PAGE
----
The forward cabin contains two full-length bunks with well-padded, upholstered squabs. An infill section can be lifted up to reveal a marine toilet with electric macerator. The cabin is fully lined, and an oversize alloy hatch provides access to the foredeck area. A parcel shelf runs either side, and a small hatch provides access to the anchor-locker.

Access to the foredeck area is either through the hatch or by stepping around the outside of the hardtop. Grabhandles welded to the cabin roof, plus a non-slip surface on the footway around the cabin, make this safe enough. A bowroller keeps the anchor secure and away from the hull, while an automatic capstan takes care of the hard work of setting or lifting the anchor. Two welded alloy bollards are fitted for securing to a mooring.

The cockpit is spacious and well appointed. The wide gunwales feature numerous rodholders and sunk-in cupholders, a much better idea than the fold-out type that eventually breaks. Under each gunwale is a wide parcel shelf, and the gunwale itself is wide and as comfortable as a seat.

Although the cabin only has two seating positions, there are two further bench seats outside in the cockpit on either side of the door. These are well placed to keep the occupants dry while underway, and the vinyl-covered squabs lift up to reveal a hand basin with running hot and cold water on one side and a two-burner gas cooker on the other. The calafont for heating the water is hidden in a locker under the port gunwale.

The cabin roof has a framework that extends into the cockpit, and this has a clip-on sunshade section to provide extra shelter. A rocket launcher with six rodholders is mounted along the rear of the cabin, although it's difficult to access with the sunshade in place. A deck floodlight is fitted to enable fishing to continue after dark.



The transom features another Surtees innovation, a hinged seat that drops down to provide a padded perch for up to three people when required. This also forms the cover for the battery compartment in the transom (containing twin-batteries and cut-off switches) which is folded up when not needed.

The transom step-through on the port side has a livebait tank with a viewing window. A nice touch is the hinged gate for the transom which ensures it cannot be lost.

In the starboard corner is a clearly visible glass fuel filter, enabling any fuel problems to be diagnosed at a glance. This is tucked well away so there is no chance of damage.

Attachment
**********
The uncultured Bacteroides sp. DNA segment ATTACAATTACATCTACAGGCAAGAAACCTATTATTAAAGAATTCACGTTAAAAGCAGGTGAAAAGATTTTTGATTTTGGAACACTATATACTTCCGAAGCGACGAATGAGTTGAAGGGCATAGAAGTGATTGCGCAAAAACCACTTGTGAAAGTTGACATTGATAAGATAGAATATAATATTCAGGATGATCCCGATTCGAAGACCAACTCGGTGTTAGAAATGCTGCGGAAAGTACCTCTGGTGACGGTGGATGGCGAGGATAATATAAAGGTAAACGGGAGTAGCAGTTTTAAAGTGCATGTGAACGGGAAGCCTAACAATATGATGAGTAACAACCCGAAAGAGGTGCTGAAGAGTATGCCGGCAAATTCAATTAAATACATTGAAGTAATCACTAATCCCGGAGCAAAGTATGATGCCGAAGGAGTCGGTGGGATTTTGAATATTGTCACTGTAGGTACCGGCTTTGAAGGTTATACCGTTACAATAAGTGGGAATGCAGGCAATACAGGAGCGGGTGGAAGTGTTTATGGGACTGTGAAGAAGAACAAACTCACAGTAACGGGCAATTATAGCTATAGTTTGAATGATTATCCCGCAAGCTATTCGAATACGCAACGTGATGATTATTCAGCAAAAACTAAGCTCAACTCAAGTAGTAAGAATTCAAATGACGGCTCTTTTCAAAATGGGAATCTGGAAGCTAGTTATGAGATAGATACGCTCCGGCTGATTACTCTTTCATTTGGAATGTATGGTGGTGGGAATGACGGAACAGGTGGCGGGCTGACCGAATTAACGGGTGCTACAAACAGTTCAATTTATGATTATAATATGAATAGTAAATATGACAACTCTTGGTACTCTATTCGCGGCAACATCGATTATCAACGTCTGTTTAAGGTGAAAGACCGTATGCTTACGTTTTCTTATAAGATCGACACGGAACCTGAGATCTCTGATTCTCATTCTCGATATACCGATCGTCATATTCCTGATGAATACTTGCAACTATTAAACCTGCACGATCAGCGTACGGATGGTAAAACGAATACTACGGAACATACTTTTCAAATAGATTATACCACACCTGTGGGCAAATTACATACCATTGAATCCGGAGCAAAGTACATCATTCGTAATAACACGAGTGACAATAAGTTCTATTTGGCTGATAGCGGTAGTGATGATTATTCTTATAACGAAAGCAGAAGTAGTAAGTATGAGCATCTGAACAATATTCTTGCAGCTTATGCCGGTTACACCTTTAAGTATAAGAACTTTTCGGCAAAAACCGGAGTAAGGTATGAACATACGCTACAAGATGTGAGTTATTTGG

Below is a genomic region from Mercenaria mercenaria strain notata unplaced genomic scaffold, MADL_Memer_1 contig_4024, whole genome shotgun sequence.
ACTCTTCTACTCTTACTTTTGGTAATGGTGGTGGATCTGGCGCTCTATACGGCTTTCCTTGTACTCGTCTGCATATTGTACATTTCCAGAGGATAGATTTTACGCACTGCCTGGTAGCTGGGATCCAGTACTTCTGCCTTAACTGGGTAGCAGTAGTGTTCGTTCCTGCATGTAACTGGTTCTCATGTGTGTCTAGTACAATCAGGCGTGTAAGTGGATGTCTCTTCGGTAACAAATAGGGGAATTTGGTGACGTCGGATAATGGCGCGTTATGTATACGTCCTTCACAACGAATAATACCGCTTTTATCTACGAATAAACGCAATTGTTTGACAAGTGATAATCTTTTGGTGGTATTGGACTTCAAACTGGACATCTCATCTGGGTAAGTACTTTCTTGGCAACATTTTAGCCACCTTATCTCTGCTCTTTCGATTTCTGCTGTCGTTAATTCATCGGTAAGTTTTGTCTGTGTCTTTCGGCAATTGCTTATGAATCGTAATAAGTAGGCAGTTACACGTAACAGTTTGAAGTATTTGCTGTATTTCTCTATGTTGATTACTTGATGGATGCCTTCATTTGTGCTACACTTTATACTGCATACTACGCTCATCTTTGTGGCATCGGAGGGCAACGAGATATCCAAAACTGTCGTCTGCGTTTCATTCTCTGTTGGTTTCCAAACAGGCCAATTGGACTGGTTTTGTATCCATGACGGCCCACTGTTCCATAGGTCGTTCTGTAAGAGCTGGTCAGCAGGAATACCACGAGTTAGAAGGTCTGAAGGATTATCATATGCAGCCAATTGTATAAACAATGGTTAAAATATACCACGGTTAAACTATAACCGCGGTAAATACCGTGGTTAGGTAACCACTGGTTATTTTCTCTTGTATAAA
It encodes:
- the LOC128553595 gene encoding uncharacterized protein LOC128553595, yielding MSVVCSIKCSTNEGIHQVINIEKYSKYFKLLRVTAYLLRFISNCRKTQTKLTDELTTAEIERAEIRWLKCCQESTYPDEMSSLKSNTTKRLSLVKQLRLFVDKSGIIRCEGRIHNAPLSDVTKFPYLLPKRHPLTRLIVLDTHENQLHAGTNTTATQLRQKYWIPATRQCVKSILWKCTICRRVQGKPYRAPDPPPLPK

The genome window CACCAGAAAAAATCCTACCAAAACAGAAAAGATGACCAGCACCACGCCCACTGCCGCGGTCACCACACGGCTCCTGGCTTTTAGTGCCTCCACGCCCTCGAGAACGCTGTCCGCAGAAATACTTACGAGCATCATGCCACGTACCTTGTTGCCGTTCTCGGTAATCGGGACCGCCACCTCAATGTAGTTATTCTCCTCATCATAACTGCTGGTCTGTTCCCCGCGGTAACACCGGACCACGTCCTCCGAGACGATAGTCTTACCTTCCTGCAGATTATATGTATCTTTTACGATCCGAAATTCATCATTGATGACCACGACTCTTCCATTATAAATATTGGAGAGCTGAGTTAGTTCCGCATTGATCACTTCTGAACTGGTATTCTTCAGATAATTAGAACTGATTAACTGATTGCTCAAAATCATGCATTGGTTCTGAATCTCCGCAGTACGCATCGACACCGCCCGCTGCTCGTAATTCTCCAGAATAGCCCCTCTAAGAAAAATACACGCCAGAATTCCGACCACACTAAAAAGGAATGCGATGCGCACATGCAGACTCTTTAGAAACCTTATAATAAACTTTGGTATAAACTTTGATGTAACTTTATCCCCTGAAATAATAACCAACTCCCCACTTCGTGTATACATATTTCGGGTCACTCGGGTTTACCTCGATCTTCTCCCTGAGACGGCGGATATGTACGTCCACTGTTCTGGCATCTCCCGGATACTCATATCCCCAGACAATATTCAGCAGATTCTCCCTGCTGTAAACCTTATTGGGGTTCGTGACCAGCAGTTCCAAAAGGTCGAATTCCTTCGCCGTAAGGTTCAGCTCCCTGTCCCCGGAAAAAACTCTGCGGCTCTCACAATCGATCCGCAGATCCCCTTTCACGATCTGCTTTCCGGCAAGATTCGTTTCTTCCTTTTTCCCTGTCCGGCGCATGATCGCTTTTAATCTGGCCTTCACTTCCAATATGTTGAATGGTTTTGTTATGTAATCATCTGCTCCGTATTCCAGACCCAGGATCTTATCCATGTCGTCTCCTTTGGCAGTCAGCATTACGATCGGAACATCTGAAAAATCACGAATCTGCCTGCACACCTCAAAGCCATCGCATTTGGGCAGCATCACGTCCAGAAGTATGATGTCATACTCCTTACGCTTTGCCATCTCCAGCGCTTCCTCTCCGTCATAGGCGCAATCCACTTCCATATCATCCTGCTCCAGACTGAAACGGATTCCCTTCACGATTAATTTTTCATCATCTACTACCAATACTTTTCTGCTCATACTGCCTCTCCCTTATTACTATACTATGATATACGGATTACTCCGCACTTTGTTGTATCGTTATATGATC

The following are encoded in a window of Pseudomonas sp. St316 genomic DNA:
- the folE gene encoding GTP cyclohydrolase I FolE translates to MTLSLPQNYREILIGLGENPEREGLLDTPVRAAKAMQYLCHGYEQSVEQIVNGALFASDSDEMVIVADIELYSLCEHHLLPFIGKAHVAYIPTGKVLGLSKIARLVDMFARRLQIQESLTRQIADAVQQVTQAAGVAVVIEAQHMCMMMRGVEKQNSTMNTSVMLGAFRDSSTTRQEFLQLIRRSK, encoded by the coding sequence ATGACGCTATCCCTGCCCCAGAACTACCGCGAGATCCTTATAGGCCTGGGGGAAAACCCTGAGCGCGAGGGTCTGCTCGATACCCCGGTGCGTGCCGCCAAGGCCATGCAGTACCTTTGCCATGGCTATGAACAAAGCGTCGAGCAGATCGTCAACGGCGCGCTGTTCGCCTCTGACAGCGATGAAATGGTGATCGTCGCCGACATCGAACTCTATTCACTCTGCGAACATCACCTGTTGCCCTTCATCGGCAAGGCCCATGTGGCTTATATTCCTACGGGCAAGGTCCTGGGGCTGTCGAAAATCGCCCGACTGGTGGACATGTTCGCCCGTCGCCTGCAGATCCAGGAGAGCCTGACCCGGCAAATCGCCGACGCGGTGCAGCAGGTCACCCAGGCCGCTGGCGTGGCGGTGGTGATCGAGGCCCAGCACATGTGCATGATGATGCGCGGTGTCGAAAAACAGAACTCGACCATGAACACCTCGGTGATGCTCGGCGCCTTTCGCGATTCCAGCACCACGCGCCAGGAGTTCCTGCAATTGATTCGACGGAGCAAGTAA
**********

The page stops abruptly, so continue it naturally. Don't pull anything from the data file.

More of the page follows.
The Portofino stern has a huge boarding platform, with a hinged ladder that swings up when not in use. A handrail stretches down from the transom to the platform, making it easy for swimmers to pull themselves up. Despite its size, the big Suzuki does not intrude, and the whole width of the platform is usable. The optional removable baitboard, mounted into the transom, does not intrude into the boarding platform either, thanks to the transom's width.

Under the floor is a 240lt fuel tank, giving a huge range thanks to the efficiency of the four-stroke Suzuki 200hp engine. The motor was so quiet at idle that we literally forgot to turn it off while we were taking photos. The filler for the fuel tank is right in the middle of the cockpit floor under the carpet, which makes gassing up a bit fiddly. In the rear of the cockpit is a large under-floor wet locker, which can be drained into the flooding keel when the boat is out the water.



This is a well constructed boat with lots of good features. It's big enough for serious offshore trips, yet it's still small enough for one person to handle.

It has a huge fuel tank that provides ample range while its economical 200hp Suzuki four-stroke should prove cheap to run. And when it's all said and done, the popularity of this New Zealand manufacturer with serious fishos across the Tasman probably says a lot more about this boat than we ever could…



Specifications: Surtees 6.7 Gamefisher



Priced from: $81,000 (with 200hp Suzuki four-stroke) ex Roughwater Marine

Options fitted: Raymarine A70 chartplotter/sounder; Raymarine; VHF radio; deck lighting; trim tabs; 12V fridge; hot water calafont with shower; gas cooker; EPIRB and fire extinguisher, plus more



Material: Alloy (5mm hull; 4mm sides; 3mm topsides)

Length (overall): 6.7m

Beam: 2.35m

Weight (hull only): Approx. 1000kg



Fuel: 240lt

Water: 75lt



Make/model: Suzuki DF200

Type: Multi-point sequential electronic fuel-injection 200hp four-stroke

Displacement: 3614cc

Weight: 257kg

Gear ration: 2.29:1



Surtees Boats

2909 State Highway 30

RD2 Whakatane

New Zealand

Phone: +64 7 322 8461




Roughwater Marine

Phone: (08) 8382 4884




Published in TrailerBoat 259.